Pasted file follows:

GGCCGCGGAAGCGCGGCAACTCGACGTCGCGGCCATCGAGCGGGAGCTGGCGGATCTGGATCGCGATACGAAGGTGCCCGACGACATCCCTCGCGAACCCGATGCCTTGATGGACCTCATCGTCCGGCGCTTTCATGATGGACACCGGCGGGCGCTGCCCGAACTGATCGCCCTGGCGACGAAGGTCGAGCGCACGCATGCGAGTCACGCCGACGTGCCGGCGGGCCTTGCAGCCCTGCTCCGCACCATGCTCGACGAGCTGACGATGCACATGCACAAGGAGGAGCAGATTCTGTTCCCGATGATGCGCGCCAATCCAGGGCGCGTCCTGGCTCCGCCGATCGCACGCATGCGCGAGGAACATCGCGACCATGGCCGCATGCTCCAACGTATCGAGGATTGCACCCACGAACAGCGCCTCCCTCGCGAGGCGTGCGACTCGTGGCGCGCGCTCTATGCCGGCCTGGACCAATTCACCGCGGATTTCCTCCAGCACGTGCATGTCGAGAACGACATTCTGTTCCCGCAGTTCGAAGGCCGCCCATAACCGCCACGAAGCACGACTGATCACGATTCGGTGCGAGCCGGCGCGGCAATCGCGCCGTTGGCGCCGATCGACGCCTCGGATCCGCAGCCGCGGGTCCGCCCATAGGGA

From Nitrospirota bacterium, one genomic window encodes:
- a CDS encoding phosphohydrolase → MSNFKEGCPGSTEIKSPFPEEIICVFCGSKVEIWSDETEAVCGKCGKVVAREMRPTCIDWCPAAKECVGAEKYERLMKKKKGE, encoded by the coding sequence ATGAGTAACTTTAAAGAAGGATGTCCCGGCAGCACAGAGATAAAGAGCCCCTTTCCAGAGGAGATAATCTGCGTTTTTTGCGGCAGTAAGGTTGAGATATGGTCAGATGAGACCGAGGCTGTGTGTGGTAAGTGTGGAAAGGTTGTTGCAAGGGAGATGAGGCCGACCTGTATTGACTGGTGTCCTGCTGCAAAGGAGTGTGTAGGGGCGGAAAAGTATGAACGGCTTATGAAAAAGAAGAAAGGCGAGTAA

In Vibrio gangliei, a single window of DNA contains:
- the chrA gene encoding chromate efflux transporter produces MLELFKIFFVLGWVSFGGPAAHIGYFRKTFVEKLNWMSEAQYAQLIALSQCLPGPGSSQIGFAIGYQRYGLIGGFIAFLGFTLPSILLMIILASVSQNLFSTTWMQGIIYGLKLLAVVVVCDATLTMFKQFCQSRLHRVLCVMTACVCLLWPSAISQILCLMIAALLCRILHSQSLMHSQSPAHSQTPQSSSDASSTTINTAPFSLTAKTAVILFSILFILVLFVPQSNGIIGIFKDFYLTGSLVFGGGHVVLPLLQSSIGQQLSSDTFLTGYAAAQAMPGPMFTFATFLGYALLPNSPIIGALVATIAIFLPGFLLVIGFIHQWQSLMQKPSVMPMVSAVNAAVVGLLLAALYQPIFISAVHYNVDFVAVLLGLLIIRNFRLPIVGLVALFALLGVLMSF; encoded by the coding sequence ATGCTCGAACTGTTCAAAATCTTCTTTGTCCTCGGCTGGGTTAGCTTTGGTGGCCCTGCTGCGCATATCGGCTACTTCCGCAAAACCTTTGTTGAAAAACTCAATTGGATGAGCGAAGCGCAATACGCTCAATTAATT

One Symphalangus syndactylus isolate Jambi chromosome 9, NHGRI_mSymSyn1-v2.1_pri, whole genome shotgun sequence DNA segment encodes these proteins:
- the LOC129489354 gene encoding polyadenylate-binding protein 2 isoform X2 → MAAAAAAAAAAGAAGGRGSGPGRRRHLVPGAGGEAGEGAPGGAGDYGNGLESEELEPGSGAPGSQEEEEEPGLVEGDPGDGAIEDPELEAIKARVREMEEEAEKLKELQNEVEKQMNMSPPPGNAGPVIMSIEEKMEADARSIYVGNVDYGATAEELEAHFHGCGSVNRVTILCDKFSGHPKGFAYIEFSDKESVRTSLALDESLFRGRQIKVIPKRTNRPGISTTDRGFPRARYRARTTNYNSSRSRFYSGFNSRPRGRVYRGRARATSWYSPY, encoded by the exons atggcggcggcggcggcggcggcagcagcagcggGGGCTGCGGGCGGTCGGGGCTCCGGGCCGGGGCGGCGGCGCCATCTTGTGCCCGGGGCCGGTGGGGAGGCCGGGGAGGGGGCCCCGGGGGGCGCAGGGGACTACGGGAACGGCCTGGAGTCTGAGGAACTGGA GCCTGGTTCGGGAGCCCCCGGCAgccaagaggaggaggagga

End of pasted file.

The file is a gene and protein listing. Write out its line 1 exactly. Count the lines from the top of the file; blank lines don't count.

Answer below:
GGCCGCGGAAGCGCGGCAACTCGACGTCGCGGCCATCGAGCGGGAGCTGGCGGATCTGGATCGCGATACGAAGGTGCCCGACGACATCCCTCGCGAACCCGATGCCTTGATGGACCTCATCGTCCGGCGCTTTCATGATGGACACCGGCGGGCGCTGCCCGAACTGATCGCCCTGGCGACGAAGGTCGAGCGCACGCATGCGAGTCACGCCGACGTGCCGGCGGGCCTTGCAGCCCTGCTCCGCACCATGCTCGACGAGCTGACGATGCACATGCACAAGGAGGAGCAGATTCTGTTCCCGATGATGCGCGCCAATCCAGGGCGCGTCCTGGCTCCGCCGATCGCACGCATGCGCGAGGAACATCGCGACCATGGCCGCATGCTCCAACGTATCGAGGATTGCACCCACGAACAGCGCCTCCCTCGCGAGGCGTGCGACTCGTGGCGCGCGCTCTATGCCGGCCTGGACCAATTCACCGCGGATTTCCTCCAGCACGTGCATGTCGAGAACGACATTCTGTTCCCGCAGTTCGAAGGCCGCCCATAACCGCCACGAAGCACGACTGATCACGATTCGGTGCGAGCCGGCGCGGCAATCGCGCCGTTGGCGCCGATCGACGCCTCGGATCCGCAGCCGCGGGTCCGCCCATAGGGA